Hello, I am reaching out to see if anyone in this group is diagnosed with HPV P16 positive cancer We have unknown origin and are being treated for head and neck cancer. Anyone else with similiar presenation?.
Interested in more discussions like this? Go to the Head & Neck Cancer group.
@frankbc, it is so unsettling being diagnosed with a cancer in which origins are unclear. I know fellow member @cindylb can relate. Her husband was also diagnosed with an unknown primary cancer. It is however behaving more like lung cancer than head & neck cancer.
I'm also tagging fellow head & neck cancer members @alpaca @fxdwing @catlyn @lynalexa and @sylviapf, who may have experiences to share about HPV P16 positive cancer and H&N cancer in general.
While we wait for others to chime in, I think you might also be interested in this past discussion started by @chapmanswife
– How can I be a supportive caregiver? HPV Squamous Cell Carcinoma https://connect.mayoclinic.org/discussion/diagnosis-and-discussions/
Frankbc, in another discussion you mentioned that your husband is getting chemo and immunotherapy (Carbo, 5-FU and Keytruda) and tolerating it relatively well. Did you learn anything more at your recent appointment at Mayo? How are you holding up?
His current treatment seems to knock the pain in his back down for a few days. When we saw the cancer dr at mayo , he said to finish the first 6 treatments and come back any time. We can check after first of year to see what clinical trials are available.
Jump to this post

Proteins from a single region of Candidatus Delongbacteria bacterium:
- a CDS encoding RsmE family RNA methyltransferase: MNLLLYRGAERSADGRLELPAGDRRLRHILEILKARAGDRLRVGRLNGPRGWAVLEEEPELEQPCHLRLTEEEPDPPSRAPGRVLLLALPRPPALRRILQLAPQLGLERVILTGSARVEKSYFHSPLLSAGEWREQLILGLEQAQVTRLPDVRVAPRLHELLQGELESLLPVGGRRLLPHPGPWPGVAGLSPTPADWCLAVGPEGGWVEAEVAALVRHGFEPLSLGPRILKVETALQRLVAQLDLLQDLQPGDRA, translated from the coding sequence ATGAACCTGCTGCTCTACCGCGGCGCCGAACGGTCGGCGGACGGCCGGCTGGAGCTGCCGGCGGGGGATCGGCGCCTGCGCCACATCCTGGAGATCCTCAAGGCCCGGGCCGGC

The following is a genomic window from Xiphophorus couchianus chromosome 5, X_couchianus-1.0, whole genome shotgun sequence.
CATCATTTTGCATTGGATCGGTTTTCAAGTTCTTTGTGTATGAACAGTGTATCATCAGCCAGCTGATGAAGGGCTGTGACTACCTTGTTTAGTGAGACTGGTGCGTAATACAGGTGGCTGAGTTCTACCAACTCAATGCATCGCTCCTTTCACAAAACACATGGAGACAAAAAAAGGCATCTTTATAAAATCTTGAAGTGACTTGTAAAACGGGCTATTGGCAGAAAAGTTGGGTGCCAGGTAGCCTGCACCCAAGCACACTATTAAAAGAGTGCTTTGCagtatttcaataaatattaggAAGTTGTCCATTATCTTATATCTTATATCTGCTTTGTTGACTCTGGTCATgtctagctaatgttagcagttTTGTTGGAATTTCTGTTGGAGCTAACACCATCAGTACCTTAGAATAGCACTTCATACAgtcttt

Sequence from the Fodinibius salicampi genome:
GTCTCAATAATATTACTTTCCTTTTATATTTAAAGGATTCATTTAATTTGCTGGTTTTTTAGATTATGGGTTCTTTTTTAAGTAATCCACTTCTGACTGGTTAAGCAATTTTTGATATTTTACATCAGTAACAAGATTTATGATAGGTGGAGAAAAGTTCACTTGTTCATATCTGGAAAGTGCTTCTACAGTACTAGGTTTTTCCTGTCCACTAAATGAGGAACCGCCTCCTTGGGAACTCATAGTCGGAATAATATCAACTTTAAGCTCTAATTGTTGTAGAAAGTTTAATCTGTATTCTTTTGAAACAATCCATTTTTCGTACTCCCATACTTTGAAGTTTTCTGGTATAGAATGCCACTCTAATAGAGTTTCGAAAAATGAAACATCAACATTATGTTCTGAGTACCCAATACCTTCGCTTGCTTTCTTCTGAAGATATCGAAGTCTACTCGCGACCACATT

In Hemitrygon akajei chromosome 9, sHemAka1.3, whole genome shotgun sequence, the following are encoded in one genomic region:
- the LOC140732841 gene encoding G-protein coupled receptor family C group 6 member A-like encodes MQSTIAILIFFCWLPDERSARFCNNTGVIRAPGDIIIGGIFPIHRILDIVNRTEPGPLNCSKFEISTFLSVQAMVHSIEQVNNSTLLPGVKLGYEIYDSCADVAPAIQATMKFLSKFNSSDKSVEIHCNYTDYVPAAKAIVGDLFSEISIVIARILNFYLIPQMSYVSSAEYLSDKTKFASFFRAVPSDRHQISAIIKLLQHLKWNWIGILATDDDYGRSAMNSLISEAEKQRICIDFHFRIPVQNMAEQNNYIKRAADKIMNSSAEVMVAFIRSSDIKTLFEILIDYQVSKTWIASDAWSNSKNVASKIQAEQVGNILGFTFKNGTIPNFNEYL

Hello @frankbc – My name is Cindy Bond and Colleen Young tagged me on your last post because your husband has a 'cancer of unknown primary' and so does my husband. It can be a very difficult situation because you can't a clear protocol to follow from the doctors and it doubles the unknowns you face with cancer. My husband's cancer is still unknown but leaning lung cancer. None of the biopsies showed a clear diagnosis. He waited just short of three years for any treatment because oddly, the cancer (a Stage IV) was spreading in his bloodstream but the only tumor was in his lung and a nearby lymph node and wasn't growing, until recently. His biopsies showed elements of lung and upper GI cancer. After PET Scans every three months for 3 years with no growth, the cancer suddenly grew very quickly and aggressively to his bones and in the lung area and center of his chest. From that information we were able to move forward with a chemo and immunotherapy plan of Carboplatin, Alimpta and Keytruda. My husband had "Foundation Testing" which showed a very small amount of PDL-1, which might mean lung and which Keytruda works to remove, but we still don't know for sure what cancer we're dealing with. My husband just finished his four major treatments and will now move to 'maintenance therapy' of Alimpta (a chemo drug) and Keytruda. That might tell us more about a definitive diagnosis (we can hope) because the Carboplatin chemo is very strong and pretty much kills every cell, so I believe it would work well on many cancers. Same with the Alimpta I think, but the Keytruda only works on select cancers. Four sessions of chemo/immuno has eradicated the cancer in his bones, almost all of the lymph node cancer is gone and the tumor in his lung has reduced by half or more. It is our hope that the maintenance will keep it at bay but the doctors aren't really looking for a 'cure' for my husband as much as increasing the number of months/years he has. We are of course hoping for more but understanding that might not be the case. My husband had considerable and some severe side effects from the chemo. We don't know, given there were three drugs in play, which caused the major side effects but probably the Carboplatin. We're hopeful the maintenance will be kinder to him and yet keep the cancer from growing again. Also, my husband had 5 sessions/treatments with radiation to the center lymph node and that may have helped that area a great deal. I hope our situation might give you a little more information on another patient facing an unknown primary. If you'd like to stay in touch I'd be happy to do that and also hear about your journey and results. p.s. I'm also a breast cancer survivor – five years in November!! So, I've spent lots of time researching cancer. Just enough to be a pain in the….you know what…..to our doctors, ha ha. Hugs to you and your husband.